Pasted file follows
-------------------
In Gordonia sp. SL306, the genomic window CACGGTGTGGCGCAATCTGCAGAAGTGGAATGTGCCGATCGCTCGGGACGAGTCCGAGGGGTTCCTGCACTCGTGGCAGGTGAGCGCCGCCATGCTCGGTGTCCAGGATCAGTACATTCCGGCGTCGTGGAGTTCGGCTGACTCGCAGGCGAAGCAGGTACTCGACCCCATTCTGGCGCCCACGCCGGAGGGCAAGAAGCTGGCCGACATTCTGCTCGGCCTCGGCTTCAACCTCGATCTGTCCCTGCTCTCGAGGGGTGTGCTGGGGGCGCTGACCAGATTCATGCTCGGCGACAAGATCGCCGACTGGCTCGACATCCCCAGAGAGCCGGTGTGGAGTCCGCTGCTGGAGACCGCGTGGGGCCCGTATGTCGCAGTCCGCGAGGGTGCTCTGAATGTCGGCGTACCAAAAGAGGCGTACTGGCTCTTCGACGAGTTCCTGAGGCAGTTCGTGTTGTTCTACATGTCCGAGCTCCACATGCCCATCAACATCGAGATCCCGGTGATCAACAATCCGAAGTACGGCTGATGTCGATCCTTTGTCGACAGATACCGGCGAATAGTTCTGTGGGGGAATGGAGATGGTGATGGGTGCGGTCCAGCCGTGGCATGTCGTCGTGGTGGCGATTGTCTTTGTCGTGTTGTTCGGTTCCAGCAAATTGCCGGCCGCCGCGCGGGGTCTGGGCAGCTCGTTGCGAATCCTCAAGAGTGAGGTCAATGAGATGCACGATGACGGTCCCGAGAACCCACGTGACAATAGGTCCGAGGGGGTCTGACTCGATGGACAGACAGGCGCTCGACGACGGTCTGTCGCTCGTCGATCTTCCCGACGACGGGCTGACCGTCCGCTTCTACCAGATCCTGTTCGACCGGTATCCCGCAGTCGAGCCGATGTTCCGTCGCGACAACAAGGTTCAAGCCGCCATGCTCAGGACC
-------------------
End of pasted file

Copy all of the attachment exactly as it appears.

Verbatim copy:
In Gordonia sp. SL306, the genomic window CACGGTGTGGCGCAATCTGCAGAAGTGGAATGTGCCGATCGCTCGGGACGAGTCCGAGGGGTTCCTGCACTCGTGGCAGGTGAGCGCCGCCATGCTCGGTGTCCAGGATCAGTACATTCCGGCGTCGTGGAGTTCGGCTGACTCGCAGGCGAAGCAGGTACTCGACCCCATTCTGGCGCCCACGCCGGAGGGCAAGAAGCTGGCCGACATTCTGCTCGGCCTCGGCTTCAACCTCGATCTGTCCCTGCTCTCGAGGGGTGTGCTGGGGGCGCTGACCAGATTCATGCTCGGCGACAAGATCGCCGACTGGCTCGACATCCCCAGAGAGCCGGTGTGGAGTCCGCTGCTGGAGACCGCGTGGGGCCCGTATGTCGCAGTCCGCGAGGGTGCTCTGAATGTCGGCGTACCAAAAGAGGCGTACTGGCTCTTCGACGAGTTCCTGAGGCAGTTCGTGTTGTTCTACATGTCCGAGCTCCACATGCCCATCAACATCGAGATCCCGGTGATCAACAATCCGAAGTACGGCTGATGTCGATCCTTTGTCGACAGATACCGGCGAATAGTTCTGTGGGGGAATGGAGATGGTGATGGGTGCGGTCCAGCCGTGGCATGTCGTCGTGGTGGCGATTGTCTTTGTCGTGTTGTTCGGTTCCAGCAAATTGCCGGCCGCCGCGCGGGGTCTGGGCAGCTCGTTGCGAATCCTCAAGAGTGAGGTCAATGAGATGCACGATGACGGTCCCGAGAACCCACGTGACAATAGGTCCGAGGGGGTCTGACTCGATGGACAGACAGGCGCTCGACGACGGTCTGTCGCTCGTCGATCTTCCCGACGACGGGCTGACCGTCCGCTTCTACCAGATCCTGTTCGACCGGTATCCCGCAGTCGAGCCGATGTTCCGTCGCGACAACAAGGTTCAAGCCGCCATGCTCAGGACC